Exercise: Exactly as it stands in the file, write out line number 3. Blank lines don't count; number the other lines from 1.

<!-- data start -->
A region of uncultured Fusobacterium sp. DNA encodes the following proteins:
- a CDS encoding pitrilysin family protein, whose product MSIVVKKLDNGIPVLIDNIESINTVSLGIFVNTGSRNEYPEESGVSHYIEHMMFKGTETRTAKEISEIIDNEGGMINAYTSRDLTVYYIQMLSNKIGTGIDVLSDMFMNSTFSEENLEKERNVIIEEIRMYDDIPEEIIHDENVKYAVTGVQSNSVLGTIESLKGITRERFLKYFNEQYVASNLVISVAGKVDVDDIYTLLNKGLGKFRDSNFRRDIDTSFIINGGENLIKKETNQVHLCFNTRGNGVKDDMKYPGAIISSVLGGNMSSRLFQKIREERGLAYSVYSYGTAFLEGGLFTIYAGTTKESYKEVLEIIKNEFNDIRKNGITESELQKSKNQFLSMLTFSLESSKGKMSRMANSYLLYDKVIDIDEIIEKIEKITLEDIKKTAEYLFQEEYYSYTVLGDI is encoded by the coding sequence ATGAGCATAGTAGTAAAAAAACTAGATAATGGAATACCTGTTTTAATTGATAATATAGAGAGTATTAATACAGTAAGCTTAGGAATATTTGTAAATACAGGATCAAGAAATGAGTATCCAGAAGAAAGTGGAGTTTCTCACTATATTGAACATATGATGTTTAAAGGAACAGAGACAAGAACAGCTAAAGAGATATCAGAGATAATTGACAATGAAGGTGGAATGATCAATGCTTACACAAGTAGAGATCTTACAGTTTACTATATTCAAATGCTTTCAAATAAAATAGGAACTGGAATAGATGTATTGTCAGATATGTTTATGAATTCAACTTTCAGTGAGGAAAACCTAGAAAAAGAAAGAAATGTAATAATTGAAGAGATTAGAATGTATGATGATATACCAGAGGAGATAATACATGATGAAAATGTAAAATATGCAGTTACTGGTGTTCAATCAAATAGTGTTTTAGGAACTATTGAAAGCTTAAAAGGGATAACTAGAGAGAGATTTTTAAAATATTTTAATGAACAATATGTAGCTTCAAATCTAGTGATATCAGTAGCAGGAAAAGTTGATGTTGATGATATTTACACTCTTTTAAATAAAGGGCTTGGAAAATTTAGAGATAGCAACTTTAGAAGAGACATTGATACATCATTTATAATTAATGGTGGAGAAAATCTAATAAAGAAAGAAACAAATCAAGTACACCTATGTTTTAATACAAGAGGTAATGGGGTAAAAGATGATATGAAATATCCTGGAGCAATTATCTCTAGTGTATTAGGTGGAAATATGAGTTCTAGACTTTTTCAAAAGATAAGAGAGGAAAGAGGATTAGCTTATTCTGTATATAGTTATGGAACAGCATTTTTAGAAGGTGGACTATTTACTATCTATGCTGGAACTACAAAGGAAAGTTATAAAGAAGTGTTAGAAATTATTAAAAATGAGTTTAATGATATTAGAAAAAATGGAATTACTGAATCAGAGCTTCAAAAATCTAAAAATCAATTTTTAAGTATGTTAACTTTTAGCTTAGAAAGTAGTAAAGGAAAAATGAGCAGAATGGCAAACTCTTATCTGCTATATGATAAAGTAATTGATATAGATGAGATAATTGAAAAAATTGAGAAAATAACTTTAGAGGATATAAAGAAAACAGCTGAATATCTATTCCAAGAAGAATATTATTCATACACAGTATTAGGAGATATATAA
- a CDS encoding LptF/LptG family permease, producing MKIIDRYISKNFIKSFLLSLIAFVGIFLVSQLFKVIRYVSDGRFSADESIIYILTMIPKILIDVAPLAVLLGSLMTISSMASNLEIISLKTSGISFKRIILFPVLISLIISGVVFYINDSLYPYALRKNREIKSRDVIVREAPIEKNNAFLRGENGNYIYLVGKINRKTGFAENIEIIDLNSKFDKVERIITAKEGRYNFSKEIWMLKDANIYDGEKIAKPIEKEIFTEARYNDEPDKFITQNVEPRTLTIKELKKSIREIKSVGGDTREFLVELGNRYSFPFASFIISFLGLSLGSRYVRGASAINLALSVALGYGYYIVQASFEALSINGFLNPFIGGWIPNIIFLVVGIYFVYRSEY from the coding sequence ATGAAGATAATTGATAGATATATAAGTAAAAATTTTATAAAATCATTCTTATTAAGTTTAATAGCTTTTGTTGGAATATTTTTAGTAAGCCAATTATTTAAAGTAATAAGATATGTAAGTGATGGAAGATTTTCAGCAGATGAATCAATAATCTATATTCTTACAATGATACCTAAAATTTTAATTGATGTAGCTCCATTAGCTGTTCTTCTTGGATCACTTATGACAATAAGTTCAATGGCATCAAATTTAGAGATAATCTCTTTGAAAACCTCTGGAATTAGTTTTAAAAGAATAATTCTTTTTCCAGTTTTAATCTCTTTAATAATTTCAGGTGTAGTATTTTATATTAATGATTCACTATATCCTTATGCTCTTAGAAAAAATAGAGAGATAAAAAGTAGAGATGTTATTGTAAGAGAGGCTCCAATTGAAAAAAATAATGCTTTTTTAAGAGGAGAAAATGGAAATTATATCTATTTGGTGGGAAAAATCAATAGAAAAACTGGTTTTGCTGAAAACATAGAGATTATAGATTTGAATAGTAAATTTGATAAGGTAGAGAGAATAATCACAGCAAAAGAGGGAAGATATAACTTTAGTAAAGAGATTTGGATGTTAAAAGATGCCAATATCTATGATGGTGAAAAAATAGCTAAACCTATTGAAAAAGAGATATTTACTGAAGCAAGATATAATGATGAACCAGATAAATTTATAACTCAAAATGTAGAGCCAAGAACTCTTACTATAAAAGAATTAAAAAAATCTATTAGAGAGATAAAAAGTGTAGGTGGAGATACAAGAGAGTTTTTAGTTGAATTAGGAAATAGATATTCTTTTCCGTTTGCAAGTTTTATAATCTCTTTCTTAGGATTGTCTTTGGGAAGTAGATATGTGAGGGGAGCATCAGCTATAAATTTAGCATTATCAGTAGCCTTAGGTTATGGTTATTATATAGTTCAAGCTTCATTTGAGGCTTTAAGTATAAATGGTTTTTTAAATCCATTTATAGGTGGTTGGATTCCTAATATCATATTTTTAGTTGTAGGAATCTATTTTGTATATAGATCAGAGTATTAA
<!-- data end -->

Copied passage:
- a CDS encoding LptF/LptG family permease, producing MKIIDRYISKNFIKSFLLSLIAFVGIFLVSQLFKVIRYVSDGRFSADESIIYILTMIPKILIDVAPLAVLLGSLMTISSMASNLEIISLKTSGISFKRIILFPVLISLIISGVVFYINDSLYPYALRKNREIKSRDVIVREAPIEKNNAFLRGENGNYIYLVGKINRKTGFAENIEIIDLNSKFDKVERIITAKEGRYNFSKEIWMLKDANIYDGEKIAKPIEKEIFTEARYNDEPDKFITQNVEPRTLTIKELKKSIREIKSVGGDTREFLVELGNRYSFPFASFIISFLGLSLGSRYVRGASAINLALSVALGYGYYIVQASFEALSINGFLNPFIGGWIPNIIFLVVGIYFVYRSEY from the coding sequence ATGAAGATAATTGATAGATATATAAGTAAAAATTTTATAAAATCATTCTTATTAAGTTTAATAGCTTTTGTTGGAATATTTTTAGTAAGCCAATTATTTAAAGTAATAAGATATGTAAGTGATGGAAGATTTTCAGCAGATGAATCAATAATCTATATTCTTACAATGATACCTAAAATTTTAATTGATGTAGCTCCATTAGCTGTTCTTCTTGGATCACTTATGACAATAAGTTCAATGGCATCAAATTTAGAGATAATCTCTTTGAAAACCTCTGGAATTAGTTTTAAAAGAATAATTCTTTTTCCAGTTTTAATCTCTTTAATAATTTCAGGTGTAGTATTTTATATTAATGATTCACTATATCCTTATGCTCTTAGAAAAAATAGAGAGATAAAAAGTAGAGATGTTATTGTAAGAGAGGCTCCAATTGAAAAAAATAATGCTTTTTTAAGAGGAGAAAATGGAAATTATATCTATTTGGTGGGAAAAATCAATAGAAAAACTGGTTTTGCTGAAAACATAGAGATTATAGATTTGAATAGTAAATTTGATAAGGTAGAGAGAATAATCACAGCAAAAGAGGGAAGATATAACTTTAGTAAAGAGATTTGGATGTTAAAAGATGCCAATATCTATGATGGTGAAAAAATAGCTAAACCTATTGAAAAAGAGATATTTACTGAAGCAAGATATAATGATGAACCAGATAAATTTATAACTCAAAATGTAGAGCCAAGAACTCTTACTATAAAAGAATTAAAAAAATCTATTAGAGAGATAAAAAGTGTAGGTGGAGATACAAGAGAGTTTTTAGTTGAATTAGGAAATAGATATTCTTTTCCGTTTGCAAGTTTTATAATCTCTTTCTTAGGATTGTCTTTGGGAAGTAGATATGTGAGGGGAGCATCAGCTATAAATTTAGCATTATCAGTAGCCTTAGGTTATGGTTATTATATAGTTCAAGCTTCATTTGAGGCTTTAAGTATAAATGGTTTTTTAAATCCATTTATAGGTGGTTGGATTCCTAATATCATATTTTTAGTTGTAGGAATCTATTTTGTATATAGATCAGAGTATTAA